By Mattea Kramer and Miriam Pemberton, TomDispatch —
War, the military-industrial complex, and the national security state that go with it cost in every sense an arm and a leg. And that, in the twenty-first century, is where so many American tax dollars have gone.
After an extensive examination of government spending data and contracts, I estimate that the Pentagon has dispersed around $385 billion to private companies for work done outside the U.S. since late 2001, mainly in the military baseworld.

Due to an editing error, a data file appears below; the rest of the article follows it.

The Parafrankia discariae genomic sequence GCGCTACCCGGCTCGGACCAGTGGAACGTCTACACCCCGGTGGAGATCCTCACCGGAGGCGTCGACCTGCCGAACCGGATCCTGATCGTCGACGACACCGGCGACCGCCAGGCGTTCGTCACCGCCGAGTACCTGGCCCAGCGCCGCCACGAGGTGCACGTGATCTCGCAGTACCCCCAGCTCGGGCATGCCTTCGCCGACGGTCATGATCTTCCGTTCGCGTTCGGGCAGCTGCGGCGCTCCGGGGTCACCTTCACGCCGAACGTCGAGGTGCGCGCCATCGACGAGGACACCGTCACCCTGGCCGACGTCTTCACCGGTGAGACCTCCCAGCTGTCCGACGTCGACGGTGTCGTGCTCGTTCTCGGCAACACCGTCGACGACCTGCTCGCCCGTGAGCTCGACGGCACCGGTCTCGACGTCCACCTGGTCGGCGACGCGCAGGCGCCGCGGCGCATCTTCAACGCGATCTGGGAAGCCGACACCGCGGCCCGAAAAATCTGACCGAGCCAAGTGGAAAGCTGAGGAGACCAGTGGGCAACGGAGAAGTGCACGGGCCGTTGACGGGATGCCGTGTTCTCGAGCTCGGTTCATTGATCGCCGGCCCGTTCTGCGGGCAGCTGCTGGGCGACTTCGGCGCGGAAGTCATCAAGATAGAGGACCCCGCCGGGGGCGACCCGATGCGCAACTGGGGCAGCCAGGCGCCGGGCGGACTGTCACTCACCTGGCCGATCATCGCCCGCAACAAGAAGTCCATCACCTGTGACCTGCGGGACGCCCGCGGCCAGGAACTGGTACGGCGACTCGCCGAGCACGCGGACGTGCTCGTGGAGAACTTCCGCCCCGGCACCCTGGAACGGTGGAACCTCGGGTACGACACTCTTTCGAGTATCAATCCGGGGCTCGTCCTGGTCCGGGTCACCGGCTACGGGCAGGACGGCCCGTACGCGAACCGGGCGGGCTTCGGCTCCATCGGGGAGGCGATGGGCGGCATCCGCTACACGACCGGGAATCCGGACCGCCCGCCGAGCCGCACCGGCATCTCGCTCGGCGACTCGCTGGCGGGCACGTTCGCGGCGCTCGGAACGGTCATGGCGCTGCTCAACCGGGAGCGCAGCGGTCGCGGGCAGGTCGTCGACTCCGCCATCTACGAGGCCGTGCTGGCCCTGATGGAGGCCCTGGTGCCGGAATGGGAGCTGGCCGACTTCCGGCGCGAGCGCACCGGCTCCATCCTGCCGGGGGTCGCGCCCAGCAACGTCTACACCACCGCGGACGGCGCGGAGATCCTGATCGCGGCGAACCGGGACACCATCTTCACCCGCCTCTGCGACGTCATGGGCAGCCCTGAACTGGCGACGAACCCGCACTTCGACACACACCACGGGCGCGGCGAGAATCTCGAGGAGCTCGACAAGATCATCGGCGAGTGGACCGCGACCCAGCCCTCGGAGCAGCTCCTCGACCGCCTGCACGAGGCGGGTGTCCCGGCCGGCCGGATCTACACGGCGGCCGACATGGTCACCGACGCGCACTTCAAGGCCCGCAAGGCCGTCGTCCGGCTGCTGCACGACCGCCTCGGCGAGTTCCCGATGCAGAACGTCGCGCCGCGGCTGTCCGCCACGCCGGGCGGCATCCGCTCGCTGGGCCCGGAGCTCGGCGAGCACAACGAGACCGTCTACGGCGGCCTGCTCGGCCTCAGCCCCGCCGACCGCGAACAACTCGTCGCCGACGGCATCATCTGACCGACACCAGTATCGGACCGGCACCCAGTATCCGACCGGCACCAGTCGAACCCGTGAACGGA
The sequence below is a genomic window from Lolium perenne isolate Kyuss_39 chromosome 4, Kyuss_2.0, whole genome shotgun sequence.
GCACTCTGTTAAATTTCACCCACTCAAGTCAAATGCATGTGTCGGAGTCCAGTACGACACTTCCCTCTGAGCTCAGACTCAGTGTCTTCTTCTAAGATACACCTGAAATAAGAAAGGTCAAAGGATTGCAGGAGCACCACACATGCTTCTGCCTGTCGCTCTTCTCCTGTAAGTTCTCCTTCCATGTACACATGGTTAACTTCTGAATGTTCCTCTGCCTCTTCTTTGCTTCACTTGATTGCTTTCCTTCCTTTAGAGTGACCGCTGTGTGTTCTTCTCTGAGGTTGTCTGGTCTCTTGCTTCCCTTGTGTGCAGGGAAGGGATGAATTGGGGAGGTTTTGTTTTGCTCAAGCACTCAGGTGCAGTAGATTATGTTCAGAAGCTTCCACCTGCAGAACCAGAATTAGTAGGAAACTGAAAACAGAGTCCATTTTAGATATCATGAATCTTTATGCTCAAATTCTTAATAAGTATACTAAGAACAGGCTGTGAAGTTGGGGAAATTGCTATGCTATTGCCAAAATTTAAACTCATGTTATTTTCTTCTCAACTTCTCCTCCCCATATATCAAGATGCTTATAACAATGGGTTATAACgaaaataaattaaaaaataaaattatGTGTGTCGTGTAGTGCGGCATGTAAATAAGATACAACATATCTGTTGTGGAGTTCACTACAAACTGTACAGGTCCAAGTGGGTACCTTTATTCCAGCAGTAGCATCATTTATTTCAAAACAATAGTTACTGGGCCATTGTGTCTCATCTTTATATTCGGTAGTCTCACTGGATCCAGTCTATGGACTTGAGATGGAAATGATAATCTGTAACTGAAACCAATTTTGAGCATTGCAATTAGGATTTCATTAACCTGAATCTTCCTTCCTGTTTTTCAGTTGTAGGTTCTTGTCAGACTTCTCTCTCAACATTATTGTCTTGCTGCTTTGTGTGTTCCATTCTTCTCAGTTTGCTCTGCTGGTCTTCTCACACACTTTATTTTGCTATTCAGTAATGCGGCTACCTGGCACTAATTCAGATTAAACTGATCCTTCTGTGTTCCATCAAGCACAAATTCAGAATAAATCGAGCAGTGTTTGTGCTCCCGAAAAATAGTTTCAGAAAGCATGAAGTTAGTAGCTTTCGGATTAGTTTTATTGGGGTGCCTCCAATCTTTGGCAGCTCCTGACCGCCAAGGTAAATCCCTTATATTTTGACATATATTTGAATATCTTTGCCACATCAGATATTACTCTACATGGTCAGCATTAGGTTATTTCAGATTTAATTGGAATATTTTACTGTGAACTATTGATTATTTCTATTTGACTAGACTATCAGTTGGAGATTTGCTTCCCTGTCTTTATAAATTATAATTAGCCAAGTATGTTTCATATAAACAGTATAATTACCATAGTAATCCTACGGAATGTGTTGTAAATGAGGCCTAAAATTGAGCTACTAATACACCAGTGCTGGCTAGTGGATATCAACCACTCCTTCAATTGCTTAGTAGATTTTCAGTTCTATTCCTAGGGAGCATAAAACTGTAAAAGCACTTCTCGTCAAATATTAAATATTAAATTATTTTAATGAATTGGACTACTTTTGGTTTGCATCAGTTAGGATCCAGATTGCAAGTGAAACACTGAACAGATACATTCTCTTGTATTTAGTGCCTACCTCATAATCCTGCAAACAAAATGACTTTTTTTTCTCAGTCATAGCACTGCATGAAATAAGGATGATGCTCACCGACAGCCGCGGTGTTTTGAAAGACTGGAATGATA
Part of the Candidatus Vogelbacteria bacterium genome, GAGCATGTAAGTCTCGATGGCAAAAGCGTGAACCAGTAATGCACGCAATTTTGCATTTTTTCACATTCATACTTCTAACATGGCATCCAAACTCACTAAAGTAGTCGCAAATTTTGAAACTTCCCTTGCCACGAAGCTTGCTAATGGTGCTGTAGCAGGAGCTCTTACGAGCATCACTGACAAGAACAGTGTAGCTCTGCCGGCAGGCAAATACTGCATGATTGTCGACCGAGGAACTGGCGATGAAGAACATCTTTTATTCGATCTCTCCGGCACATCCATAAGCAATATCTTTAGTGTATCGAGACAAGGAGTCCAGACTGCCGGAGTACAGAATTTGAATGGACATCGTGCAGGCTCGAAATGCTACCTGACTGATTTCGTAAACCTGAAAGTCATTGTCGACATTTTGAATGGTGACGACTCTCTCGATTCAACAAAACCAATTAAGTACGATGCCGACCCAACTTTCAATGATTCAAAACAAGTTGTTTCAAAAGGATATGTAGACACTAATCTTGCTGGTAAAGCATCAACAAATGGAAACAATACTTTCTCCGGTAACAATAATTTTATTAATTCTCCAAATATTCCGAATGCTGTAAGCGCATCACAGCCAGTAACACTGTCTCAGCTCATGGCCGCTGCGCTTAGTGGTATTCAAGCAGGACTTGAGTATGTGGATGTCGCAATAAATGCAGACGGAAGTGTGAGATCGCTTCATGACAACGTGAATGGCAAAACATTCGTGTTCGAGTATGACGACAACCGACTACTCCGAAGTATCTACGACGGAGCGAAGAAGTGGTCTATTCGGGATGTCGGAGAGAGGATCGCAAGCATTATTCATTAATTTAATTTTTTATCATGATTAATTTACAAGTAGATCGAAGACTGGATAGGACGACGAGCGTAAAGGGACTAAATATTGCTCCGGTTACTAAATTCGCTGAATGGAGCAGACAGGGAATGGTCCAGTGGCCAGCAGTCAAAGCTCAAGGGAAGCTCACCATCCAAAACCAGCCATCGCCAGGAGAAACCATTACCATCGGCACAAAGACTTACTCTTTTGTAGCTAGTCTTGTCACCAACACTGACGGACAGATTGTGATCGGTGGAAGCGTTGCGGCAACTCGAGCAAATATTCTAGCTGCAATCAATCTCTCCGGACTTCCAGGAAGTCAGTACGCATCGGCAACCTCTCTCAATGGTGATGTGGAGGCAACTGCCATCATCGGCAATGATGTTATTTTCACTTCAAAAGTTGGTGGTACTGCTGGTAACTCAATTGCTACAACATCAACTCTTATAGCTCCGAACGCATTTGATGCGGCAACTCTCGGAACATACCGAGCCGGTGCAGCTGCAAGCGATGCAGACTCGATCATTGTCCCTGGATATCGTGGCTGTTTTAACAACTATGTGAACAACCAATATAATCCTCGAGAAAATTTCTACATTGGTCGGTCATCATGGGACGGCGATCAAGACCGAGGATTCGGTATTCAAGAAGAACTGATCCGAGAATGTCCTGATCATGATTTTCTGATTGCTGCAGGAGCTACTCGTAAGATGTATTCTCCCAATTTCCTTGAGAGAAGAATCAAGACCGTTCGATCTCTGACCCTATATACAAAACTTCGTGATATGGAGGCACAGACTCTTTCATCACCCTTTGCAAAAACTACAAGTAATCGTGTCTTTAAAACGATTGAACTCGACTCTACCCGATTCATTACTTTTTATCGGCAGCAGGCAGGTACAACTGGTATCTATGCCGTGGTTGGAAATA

War doesn’t pay, nor does imperial ambition. This proposition should be evident to anyone who has paid attention to the fivefold increase in the price of oil since George W. Bush took office. The principle of nonintervention is neither liberal nor conservative in orientation, and at the inception of the Republic it was accepted as a commonsense.